Editor's note: This editorial is one of two follow-up articles to a CP staff editorial laying out two options for Evangelicals in this year's challenging presidential election — either vote for Trump or cast a protest vote. In this editorial, CP Politics and Opinion Page Editor Dr. Napp Nazworth argues Evangelicals should cast a protest vote instead of supporting Trump. A second editorial, by CP Executive Editor Dr. Richard Land, argues that because of the dangers presented to the country and Evangelicals in particular by a Hillary Clinton presidency, evangelicals should reluctantly vote for Donald Trump
My fellow Evangelicals: Don't fall for the temptation to vote for Donald Trump.
The editors of The Christian Post recently explained why we, and Evangelicals in general, are split on whether to vote for Trump. Evangelicals shouldn't vote for the Democratic nominee, Hillary Clinton, we argue, but the Trump option is more complicated. more >>
Leading evangelist Franklin Graham says Hillary Clinton resorted to a "natural tendency" when she tried to pin the use of her private email server on former U.S. Secretary of State Colin Powell.
As reported by The New York Times, FBI notes handed over to Congress last Tuesday show that the Democratic presidential nominee told investigators looking into the use of her private email server while serving as secretary of state that it was Powell who advised her to use a personal email account.
Powell, who served as the head of the State Department from 2001 to 2005 under President George W. Bush, defended himself on Saturday during an event in New York. more >>
One of the world's leading Christian persecution watchdog groups has put together a petition to presidential nominees Donald Trump and Hillary Clinton, decrying a "baffling silence" on the problem of persecution, and urging them to devise a plan of action for how to help.
Kristin Wright, director of advocacy at Open Doors USA, told The Christian Post in a phone interview that there has been a "baffling" silence by both Trump and Clinton, given that most Americans believe that the next American president should have a plan of action for addressing the persecution of Christians.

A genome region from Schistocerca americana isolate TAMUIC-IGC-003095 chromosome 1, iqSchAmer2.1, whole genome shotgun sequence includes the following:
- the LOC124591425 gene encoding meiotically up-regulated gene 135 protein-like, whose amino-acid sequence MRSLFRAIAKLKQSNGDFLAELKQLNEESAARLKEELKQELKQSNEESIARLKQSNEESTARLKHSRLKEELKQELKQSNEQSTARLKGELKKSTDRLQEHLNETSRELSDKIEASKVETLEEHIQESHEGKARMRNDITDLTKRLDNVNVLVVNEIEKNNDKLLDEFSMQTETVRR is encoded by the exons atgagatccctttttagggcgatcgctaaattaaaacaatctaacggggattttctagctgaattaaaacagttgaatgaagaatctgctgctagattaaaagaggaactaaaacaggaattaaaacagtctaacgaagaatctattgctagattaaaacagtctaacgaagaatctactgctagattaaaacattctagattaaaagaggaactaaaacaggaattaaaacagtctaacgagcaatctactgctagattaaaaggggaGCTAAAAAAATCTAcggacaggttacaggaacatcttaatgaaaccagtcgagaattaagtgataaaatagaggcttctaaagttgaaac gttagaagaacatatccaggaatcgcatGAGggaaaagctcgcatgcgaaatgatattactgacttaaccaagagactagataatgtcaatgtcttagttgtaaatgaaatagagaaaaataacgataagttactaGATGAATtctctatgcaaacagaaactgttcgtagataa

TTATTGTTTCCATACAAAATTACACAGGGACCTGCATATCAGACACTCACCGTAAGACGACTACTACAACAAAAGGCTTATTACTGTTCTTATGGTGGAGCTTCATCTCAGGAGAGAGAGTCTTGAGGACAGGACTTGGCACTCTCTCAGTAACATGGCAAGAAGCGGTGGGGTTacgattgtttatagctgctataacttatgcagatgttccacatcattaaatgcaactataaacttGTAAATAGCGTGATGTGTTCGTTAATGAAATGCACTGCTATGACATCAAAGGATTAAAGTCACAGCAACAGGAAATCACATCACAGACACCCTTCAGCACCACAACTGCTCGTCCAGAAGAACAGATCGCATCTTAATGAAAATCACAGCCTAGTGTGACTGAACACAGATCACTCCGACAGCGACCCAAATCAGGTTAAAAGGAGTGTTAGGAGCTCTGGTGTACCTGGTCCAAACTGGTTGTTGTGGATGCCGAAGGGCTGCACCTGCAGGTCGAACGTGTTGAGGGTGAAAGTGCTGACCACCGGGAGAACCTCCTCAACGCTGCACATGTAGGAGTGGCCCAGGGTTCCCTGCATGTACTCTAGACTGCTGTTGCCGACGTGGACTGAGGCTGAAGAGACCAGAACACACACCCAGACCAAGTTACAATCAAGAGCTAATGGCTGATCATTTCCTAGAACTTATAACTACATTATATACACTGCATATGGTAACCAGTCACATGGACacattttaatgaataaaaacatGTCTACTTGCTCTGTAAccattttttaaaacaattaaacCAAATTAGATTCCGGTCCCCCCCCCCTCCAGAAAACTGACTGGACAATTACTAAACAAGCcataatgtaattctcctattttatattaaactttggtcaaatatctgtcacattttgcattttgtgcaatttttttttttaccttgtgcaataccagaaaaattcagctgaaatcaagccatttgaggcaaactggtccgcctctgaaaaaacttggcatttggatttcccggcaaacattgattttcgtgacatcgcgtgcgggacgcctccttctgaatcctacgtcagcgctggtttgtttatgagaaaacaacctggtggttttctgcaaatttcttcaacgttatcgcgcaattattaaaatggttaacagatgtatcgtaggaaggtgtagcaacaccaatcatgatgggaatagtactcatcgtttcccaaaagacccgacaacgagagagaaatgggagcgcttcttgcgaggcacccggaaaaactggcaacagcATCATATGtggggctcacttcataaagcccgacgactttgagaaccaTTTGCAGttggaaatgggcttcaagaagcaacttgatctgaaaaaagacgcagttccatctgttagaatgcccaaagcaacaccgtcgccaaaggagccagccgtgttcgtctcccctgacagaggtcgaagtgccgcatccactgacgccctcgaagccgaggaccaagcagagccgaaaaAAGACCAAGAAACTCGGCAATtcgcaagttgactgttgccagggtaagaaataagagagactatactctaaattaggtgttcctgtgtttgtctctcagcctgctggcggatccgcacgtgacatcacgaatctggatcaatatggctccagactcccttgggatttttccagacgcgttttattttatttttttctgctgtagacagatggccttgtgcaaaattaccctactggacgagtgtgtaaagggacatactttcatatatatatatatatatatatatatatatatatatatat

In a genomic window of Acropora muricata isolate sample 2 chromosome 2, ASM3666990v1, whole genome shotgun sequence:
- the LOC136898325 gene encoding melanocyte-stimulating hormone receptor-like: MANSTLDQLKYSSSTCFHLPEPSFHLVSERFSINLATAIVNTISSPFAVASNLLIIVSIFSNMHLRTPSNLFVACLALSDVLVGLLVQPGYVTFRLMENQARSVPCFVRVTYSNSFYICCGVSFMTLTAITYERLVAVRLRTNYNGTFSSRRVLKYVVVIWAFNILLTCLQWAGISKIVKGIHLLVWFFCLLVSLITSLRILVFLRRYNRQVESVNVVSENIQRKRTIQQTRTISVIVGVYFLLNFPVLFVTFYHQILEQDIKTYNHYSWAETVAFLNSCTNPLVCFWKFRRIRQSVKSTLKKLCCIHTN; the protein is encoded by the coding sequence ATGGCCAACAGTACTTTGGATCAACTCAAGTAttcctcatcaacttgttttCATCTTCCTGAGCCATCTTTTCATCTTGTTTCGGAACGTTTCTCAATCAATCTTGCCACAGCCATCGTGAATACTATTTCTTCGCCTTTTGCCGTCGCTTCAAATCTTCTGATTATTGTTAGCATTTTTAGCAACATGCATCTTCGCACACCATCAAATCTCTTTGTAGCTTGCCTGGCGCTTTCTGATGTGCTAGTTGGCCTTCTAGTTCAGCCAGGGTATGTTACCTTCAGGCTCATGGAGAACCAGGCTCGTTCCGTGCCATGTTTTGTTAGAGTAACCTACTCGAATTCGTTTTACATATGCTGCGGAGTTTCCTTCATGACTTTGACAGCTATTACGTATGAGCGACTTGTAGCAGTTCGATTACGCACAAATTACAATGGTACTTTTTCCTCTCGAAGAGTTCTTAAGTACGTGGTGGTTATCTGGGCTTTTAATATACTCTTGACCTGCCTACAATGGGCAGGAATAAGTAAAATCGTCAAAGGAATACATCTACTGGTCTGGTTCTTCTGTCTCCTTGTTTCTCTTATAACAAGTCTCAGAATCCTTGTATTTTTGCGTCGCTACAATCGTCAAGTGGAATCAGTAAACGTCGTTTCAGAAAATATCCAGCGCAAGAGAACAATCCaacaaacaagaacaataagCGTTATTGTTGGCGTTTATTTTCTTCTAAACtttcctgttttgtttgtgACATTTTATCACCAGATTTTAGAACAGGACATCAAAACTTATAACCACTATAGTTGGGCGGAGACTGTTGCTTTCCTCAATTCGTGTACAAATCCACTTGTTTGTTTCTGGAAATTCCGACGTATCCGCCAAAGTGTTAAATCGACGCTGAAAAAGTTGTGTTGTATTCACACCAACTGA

Two separate petitions, one addressed to Trump and one to Clinton, point to a recent Harris/Neilsen poll that shows three out of four Americans believe this is an important issue for the next president to address. more >>
A preschool in Missouri that was denied state funds to improve its playground because it's owned by a Lutheran church says the state's discrimination against the school is unconstitutional, as its attorneys file a brief with the U.S. Supreme Court.
Trinity Lutheran Church Learning Center of Columbia filed a lawsuit against the Department of Natural Resources after it rejected the school's application for a grant to take part in a program meant to improve the safety of playgrounds by using recycled tires as ground cover.
In an interview with The Christian Post on Monday, Alliance Defending Freedom senior counsel Erik Stanley said this case is particularly egregious given the secular nature of the program. more >>
Many Americans seem to be splintering into opposing factions when it comes to race: Black Lives Matter, Blue Lives Matter, All Lives Matter. In response, Christian rapper Lecrae, Rep. John Lewis (D-Georgia) and Jeff Shinabarger, founder of Atlanta-based non-profit Plywood, recently engaged in a candid conversation that focused on race, non-violence, and love over hate.
Racial tension has been at an all-time high with the recent police shooting deaths of African Americans by white officers and the subsequent killings of white police officers by African Americans. Lecrae pointed out today's perceived civil rights injustices and the desire for immediate retribution, which often leads to more violence.
Yale Divinity School's Communications Director Tom Krattenmaker urges Christians not to vote for Republican presidential nominee Donald Trump, but to follow Jesus' command to love him just like He teaches people to "love your enemies."
In a column published on Sunday in USA Today, Krattenmaker said that Jesus' command to "love your enemies" applies even to modern American politics.
"Does 'loving' one's political rivals mean ceding elections to them, or abandoning our own principles and policies to push theirs instead? Of course not," said Krattenmaker, author of the forthcoming book, Confessions of a Secular Jesus Follower. more >>